If the bird is only casually interested, a hunter might continue to try and crawl in a bit closer.
Or perhaps mix in some calling with a mouth diaphragm call to peak the old tom’s curiosity just a bit more.
But if the bird is interested, agitated, gobbling and strutting quickly in a hunter’s direction, it’s then time to get ready for a shot opportunity.
“Stake him (the decoy) in and hold on to your hat because the shot may be at point blank range,” laughed Holder.
“If you’re going to try this like we do with our Bear compound bows, that’s even more important because reaping a turkey with archery gear is pretty difficult since these birds come in hard and rarely sit still.”
Which kind of sounds like something else the Raised Hunting television host is good at, the art of decoying a rutting pronghorn antelope buck into bow range each fall.
But that’s a story for another day and another season. Because there is plenty of decoying excitement to be had in the spring when turkeys will come strutting into bow range.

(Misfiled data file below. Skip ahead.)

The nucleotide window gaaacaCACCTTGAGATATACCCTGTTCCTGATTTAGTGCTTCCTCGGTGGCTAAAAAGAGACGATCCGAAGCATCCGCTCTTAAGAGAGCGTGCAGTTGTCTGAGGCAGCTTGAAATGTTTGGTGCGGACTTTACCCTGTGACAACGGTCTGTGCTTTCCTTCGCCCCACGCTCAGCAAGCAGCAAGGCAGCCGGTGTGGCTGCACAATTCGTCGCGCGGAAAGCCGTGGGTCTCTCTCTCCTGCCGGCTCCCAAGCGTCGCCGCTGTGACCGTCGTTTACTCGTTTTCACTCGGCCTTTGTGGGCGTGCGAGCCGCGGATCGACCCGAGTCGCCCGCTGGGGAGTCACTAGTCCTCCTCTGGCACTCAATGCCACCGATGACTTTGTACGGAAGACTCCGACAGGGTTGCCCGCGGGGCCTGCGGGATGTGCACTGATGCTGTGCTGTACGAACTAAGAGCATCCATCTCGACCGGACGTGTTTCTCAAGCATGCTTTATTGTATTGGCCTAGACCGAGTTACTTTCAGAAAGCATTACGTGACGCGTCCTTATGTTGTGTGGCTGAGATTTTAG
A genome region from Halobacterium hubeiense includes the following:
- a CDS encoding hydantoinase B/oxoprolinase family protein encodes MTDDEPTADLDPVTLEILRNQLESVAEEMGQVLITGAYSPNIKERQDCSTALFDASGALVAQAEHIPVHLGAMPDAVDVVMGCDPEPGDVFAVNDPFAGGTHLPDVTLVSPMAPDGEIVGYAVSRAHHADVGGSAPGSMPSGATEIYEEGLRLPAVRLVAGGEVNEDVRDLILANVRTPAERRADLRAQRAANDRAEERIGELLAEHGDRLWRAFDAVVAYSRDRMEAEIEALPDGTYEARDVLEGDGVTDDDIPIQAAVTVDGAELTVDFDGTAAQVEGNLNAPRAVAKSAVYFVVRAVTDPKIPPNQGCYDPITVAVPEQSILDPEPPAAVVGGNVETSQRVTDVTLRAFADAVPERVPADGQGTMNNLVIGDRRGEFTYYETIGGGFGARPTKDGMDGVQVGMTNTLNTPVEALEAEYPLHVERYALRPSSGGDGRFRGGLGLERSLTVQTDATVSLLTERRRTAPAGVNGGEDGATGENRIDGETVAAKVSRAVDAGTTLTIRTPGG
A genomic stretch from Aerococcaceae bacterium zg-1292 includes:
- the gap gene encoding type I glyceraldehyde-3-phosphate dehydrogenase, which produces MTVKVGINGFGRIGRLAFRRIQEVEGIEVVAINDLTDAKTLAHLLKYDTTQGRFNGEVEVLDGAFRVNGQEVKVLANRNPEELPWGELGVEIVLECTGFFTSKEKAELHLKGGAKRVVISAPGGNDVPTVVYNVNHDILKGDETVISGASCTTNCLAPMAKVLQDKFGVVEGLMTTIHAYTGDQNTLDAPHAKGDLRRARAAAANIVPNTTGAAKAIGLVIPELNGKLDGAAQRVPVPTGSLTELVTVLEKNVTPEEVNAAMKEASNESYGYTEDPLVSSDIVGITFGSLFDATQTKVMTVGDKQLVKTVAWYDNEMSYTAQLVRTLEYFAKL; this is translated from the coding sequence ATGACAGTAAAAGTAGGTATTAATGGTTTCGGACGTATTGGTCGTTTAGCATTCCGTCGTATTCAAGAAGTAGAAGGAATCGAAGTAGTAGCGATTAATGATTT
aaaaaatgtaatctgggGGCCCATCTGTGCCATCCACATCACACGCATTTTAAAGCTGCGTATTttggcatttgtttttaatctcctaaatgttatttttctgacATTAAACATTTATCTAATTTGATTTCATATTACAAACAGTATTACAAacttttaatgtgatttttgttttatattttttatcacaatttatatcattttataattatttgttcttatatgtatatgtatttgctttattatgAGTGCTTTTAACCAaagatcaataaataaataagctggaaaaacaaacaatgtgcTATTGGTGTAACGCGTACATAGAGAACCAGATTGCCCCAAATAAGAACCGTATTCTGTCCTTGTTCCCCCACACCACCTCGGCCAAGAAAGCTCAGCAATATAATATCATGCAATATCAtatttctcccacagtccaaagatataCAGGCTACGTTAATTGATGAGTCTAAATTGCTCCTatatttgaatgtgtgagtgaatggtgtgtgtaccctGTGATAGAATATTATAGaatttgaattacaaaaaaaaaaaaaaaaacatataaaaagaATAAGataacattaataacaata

“Occasionally, a turkey will come in slow while you’re trying to fan him into range,” said Holder. “And those are the best gobblers, archery reaped turkeys.”
If everything you’ve read about this tactic seems too good to be true, Holder says he agrees.
“I had serious doubts myself until the first year (we tried it) and I witnessed all of this firsthand,” said the one-time Montana firefighter turned Iowa television show host.
“But once you do this once or twice, you find out that it’s not only effective, it’s also a lot of fun,” he added.
Far more fun than sitting in your man cave counting up all of the leftover turkey tags a hunter has let go unused during a spring of hunting.
Tags that make the key ingredient for the turkey hunting version of tag soup, a dish I’m accustomed to eating along with a good dose of humble pie.